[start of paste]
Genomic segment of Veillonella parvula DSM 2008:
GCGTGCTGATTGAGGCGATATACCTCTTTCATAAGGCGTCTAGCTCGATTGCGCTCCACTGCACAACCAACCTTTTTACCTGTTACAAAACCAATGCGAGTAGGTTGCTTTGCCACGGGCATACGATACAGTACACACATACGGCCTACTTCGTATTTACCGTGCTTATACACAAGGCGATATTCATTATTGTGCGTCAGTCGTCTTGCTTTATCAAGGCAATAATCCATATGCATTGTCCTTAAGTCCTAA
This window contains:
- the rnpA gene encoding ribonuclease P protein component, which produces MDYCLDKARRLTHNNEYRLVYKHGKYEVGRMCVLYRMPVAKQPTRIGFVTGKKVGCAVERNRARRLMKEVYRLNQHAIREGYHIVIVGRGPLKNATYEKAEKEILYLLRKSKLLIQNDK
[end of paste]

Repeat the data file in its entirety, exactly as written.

Genomic segment of Veillonella parvula DSM 2008:
GCGTGCTGATTGAGGCGATATACCTCTTTCATAAGGCGTCTAGCTCGATTGCGCTCCACTGCACAACCAACCTTTTTACCTGTTACAAAACCAATGCGAGTAGGTTGCTTTGCCACGGGCATACGATACAGTACACACATACGGCCTACTTCGTATTTACCGTGCTTATACACAAGGCGATATTCATTATTGTGCGTCAGTCGTCTTGCTTTATCAAGGCAATAATCCATATGCATTGTCCTTAAGTCCTAA
This window contains:
- the rnpA gene encoding ribonuclease P protein component, which produces MDYCLDKARRLTHNNEYRLVYKHGKYEVGRMCVLYRMPVAKQPTRIGFVTGKKVGCAVERNRARRLMKEVYRLNQHAIREGYHIVIVGRGPLKNATYEKAEKEILYLLRKSKLLIQNDK